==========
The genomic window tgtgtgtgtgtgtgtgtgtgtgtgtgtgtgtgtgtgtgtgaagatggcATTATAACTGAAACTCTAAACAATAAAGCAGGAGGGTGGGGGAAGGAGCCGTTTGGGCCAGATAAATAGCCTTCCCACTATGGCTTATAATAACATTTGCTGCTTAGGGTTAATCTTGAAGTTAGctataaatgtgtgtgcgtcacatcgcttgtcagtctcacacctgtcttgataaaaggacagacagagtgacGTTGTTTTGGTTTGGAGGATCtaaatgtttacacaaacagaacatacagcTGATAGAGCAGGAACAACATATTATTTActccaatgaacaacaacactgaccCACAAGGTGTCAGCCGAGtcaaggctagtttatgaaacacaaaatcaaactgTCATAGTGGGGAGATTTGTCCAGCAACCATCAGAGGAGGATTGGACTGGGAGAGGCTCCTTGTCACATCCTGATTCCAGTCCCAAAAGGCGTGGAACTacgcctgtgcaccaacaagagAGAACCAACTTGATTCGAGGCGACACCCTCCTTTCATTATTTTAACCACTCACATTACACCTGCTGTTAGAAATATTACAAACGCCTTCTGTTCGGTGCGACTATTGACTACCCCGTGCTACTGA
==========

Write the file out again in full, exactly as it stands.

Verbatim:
The genomic window tgtgtgtgtgtgtgtgtgtgtgtgtgtgtgtgtgtgtgtgaagatggcATTATAACTGAAACTCTAAACAATAAAGCAGGAGGGTGGGGGAAGGAGCCGTTTGGGCCAGATAAATAGCCTTCCCACTATGGCTTATAATAACATTTGCTGCTTAGGGTTAATCTTGAAGTTAGctataaatgtgtgtgcgtcacatcgcttgtcagtctcacacctgtcttgataaaaggacagacagagtgacGTTGTTTTGGTTTGGAGGATCtaaatgtttacacaaacagaacatacagcTGATAGAGCAGGAACAACATATTATTTActccaatgaacaacaacactgaccCACAAGGTGTCAGCCGAGtcaaggctagtttatgaaacacaaaatcaaactgTCATAGTGGGGAGATTTGTCCAGCAACCATCAGAGGAGGATTGGACTGGGAGAGGCTCCTTGTCACATCCTGATTCCAGTCCCAAAAGGCGTGGAACTacgcctgtgcaccaacaagagAGAACCAACTTGATTCGAGGCGACACCCTCCTTTCATTATTTTAACCACTCACATTACACCTGCTGTTAGAAATATTACAAACGCCTTCTGTTCGGTGCGACTATTGACTACCCCGTGCTACTGA